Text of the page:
"You and the community generally must understand that in a situation like this there is a very strong legal obligation
to assist and a failure to do so resulting in death, as this has, is a serious breach of the criminal law,'' said the judge.
Justice Lasry set a maximum term of five years.
Herald Sun (2-2-2011)
Gursewak Dhillon charged over death of toddler Gurshan Singh
A HOUSEMATE of three-year-old Indian boy Gurshan Singh, whose body was found on a roadside in Melbourne on Thursday, has been charged over his death.
Police allege that part-time taxi driver Gursewak Dhillon, 23, placed the boy unconscious in the boot of his car and drove him around for at least three hours before dumping him in a field north of Melbourne.
He will face Melbourne Magistrate's Court tomorrow charged with manslaughter due to criminal negligence.
Detective Senior Sergeant Ron Iddles said that Mr Dhillon lived at the same address as Gurshan and Gurshan's parents, Harjit Singh and Harpreet Kaur. Six other people also shared the house.
Although Mr Gursewak lived in the same house as Gurshan, he is not a relative.
Detective Iddles said that Mr Dhillon "placed the child in the boot of his car unconscious but still alive. He then drove up to at least three hours with the child in the boot of the car, eventually stopping at Oaklands Junction, where he placed the child from the boot into the grass and did not check to see if the child was alive."
Detective Iddles gave no evidence about how Gurshan came to be unconscious.
Mr Dhillon appeared before an out-of-sessions hearing last night at St Kilda Road Police complex dressed in a white polo shirt, black tracksuit pants and brown thongs.
He appeared calm, referring to the dead boy at one stage as "the kid ... the kid that died" when asked who lived with him.
Detective Iddles said police opposed bail because Mr Dhillon had few ties to Australia and was under investigation by immigration officials over allegations his passport may be false.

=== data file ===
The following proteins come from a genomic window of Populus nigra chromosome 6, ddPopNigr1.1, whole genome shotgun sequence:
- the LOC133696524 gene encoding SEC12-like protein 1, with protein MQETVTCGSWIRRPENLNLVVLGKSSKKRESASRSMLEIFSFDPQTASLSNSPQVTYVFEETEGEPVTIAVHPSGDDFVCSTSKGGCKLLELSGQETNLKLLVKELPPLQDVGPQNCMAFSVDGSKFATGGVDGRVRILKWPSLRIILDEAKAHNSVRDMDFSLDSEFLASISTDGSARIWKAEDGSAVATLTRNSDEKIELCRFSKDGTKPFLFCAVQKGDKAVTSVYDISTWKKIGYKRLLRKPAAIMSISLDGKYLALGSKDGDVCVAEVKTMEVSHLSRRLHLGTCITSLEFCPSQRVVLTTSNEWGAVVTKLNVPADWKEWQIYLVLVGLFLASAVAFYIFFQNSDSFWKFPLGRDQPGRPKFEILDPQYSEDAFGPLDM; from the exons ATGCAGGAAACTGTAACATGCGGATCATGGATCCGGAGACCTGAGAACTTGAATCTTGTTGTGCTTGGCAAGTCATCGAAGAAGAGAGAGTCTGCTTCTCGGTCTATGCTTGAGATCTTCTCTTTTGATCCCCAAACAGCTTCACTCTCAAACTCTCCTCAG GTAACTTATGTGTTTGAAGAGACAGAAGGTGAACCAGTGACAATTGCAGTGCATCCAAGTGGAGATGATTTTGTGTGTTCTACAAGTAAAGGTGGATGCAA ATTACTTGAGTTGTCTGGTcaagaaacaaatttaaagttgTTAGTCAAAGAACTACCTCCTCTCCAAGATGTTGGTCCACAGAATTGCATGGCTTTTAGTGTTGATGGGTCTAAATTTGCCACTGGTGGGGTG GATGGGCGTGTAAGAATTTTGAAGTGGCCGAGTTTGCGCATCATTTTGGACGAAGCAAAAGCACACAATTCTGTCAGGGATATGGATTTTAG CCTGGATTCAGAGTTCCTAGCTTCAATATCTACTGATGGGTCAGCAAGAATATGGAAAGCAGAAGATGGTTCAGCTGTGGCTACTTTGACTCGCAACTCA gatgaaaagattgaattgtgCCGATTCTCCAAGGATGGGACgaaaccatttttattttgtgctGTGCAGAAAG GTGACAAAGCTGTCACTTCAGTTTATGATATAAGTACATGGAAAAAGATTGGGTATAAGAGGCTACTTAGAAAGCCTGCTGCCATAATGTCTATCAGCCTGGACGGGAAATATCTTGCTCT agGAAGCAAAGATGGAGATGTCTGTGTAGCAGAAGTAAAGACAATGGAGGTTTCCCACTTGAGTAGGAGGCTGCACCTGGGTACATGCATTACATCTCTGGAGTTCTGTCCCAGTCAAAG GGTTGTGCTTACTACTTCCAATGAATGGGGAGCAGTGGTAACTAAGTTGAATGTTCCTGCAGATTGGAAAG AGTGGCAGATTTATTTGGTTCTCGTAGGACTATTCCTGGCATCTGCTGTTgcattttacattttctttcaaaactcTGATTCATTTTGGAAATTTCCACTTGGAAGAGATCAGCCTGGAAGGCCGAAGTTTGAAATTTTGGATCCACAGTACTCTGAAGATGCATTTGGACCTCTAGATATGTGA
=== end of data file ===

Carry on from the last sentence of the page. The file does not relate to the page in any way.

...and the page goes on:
Mr Dhillon, who just bought a small truck and was due to start full-time work with a courier company on Wednesday, lives in Melbourne with his wife. He has a daughter in his native India.
He applied for bail, offering to leave his passport and driver's licence with police and initially telling the bail justice he could stay at the friend's house in Melbourne's north where he was arrested yesterday morning.
Detective Iddles said police had spoken with the man's friend and were told that "because of the events that transpired today he (Mr Dhillon) is no longer welcome there".
Mr Dhillon then gave the phone number of another friend, a man with whom he plays cricket.
He said his friend would be happy to take him in as long as the media was kept away from the house.
However, the phone number was found to be out of service.
Mr Dhillon was remanded in custody amid concerns that he posed an unacceptable flight risk and could also tamper with witnesses in the case.
Gurshan vanished from his house while his mother was in the shower and his father was at a nearby library.
His body was found by a council worker in long grass behind Melbourne Airport.
Gurshan and his parents had been living in the house for two months while visiting Australia. The family had been preparing to return to their home in Kotkapura, Punjab.
Earlier today Gurshan's parents attended a religious service today to mourn his death. The couple have been interviewed by detectives but a police spokeswoman stressed they were not under arrest.
An autopsy has failed to determine a cause of death and his fully-clothed body showed no signs of trauma.